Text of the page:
This asymmetry reflects a "philosophical" difference between the two algorithms.
Let us think for a moment about what each of them is trying to achieve.
DFS investigates properties related to the structure of the graph as a whole: a few examples among the many are finding strongly connected components, topological sorting, finding cycles, testing biconnectivity, testing planarity. In all those cases the output forest has a very direct and concrete meaning. For example, the usual classification of the edges as tree, forward, back or cross tells us something about what these edges "do" in the graph we are exploring.
On the other hand, BFS is normally used to determine distances w.r.t. a pre-selected node; even applications that do not explicitly mention such distances, such as testing bipartiteness, are somewhat related to the general idea of counting the steps taken in a path.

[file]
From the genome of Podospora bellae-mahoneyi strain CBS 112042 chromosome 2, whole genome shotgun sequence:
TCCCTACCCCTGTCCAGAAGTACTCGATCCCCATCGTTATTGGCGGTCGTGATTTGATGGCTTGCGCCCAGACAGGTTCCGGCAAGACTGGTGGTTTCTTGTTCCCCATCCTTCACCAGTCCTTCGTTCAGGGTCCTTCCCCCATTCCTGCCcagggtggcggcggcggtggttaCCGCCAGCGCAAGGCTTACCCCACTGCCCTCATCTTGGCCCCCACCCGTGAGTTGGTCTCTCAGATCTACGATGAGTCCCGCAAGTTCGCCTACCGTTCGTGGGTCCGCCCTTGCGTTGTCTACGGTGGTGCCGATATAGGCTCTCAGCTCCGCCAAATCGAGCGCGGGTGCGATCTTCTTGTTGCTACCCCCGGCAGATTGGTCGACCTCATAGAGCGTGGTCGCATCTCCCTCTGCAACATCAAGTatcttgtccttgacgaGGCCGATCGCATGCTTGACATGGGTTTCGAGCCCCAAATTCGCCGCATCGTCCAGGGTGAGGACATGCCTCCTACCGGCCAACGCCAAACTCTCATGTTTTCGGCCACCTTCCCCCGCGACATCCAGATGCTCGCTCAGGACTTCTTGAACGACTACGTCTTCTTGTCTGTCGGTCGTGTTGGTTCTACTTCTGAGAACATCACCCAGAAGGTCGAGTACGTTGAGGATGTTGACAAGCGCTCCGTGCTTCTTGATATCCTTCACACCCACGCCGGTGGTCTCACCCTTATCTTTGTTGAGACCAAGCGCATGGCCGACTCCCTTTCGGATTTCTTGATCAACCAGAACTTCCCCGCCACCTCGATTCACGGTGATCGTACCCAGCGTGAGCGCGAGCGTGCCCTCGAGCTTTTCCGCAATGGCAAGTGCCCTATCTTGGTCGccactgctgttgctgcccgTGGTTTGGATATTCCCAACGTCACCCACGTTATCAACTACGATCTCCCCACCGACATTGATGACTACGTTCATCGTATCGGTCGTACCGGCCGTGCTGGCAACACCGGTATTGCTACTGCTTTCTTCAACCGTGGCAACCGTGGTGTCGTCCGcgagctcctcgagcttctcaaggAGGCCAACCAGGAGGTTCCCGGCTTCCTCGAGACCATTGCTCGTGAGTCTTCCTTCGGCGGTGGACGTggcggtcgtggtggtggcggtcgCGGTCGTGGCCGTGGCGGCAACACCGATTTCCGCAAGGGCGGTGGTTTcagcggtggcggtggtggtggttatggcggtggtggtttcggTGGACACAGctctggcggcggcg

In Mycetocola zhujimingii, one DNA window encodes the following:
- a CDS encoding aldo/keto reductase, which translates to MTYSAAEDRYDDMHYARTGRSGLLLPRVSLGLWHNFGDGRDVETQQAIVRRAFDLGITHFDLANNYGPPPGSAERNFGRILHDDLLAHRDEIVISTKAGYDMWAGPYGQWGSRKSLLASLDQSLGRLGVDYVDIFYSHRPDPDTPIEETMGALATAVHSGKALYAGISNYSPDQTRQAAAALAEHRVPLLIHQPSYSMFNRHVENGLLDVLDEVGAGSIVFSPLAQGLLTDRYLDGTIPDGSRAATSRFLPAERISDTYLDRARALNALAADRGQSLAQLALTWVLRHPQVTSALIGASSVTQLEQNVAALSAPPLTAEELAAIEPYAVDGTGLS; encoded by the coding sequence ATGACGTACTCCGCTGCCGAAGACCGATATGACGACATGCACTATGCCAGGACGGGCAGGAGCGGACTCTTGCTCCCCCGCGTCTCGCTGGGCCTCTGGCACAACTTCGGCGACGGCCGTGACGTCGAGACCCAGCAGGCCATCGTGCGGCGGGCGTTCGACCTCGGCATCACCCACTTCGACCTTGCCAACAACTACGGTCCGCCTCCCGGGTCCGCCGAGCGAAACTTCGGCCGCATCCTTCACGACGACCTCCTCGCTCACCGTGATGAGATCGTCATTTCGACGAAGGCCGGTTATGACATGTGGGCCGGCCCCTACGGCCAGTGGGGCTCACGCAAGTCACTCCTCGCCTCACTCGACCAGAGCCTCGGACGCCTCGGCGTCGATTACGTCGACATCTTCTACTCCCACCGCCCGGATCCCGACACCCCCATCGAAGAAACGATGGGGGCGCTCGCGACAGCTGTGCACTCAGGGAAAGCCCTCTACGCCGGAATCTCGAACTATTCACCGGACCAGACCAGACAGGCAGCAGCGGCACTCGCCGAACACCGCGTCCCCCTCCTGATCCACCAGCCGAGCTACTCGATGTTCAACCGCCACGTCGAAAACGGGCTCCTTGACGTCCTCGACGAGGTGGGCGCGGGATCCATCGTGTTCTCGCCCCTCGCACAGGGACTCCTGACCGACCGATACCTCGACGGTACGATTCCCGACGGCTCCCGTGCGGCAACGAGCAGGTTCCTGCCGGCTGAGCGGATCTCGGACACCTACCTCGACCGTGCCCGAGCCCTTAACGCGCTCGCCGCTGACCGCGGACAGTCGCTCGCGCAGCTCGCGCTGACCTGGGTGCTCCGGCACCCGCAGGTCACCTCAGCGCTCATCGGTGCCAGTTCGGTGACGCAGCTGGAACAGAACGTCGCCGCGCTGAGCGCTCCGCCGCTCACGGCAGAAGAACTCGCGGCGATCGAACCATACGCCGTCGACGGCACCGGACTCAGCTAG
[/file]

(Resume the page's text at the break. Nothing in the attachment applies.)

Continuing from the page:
However, distances from different sources behave somewhat inconsistently: reachability sets of different nodes may be intersecting, and distances from the two original roots could be drastically different. Furthermore, when running DFS we don't care where we started searching -- as emphasized by the fact that DFS takes no input other than the graph itself -- but the output of a BFS is a function of its starting node: what would a BFS forest even mean?
Perhaps you might be able to build a structure along the lines of a depth first forest considering the minimum pairwise distances between all nodes, but it would be something very different and you wouldn't be able to get that kind of information from a single breadth first search, anyway.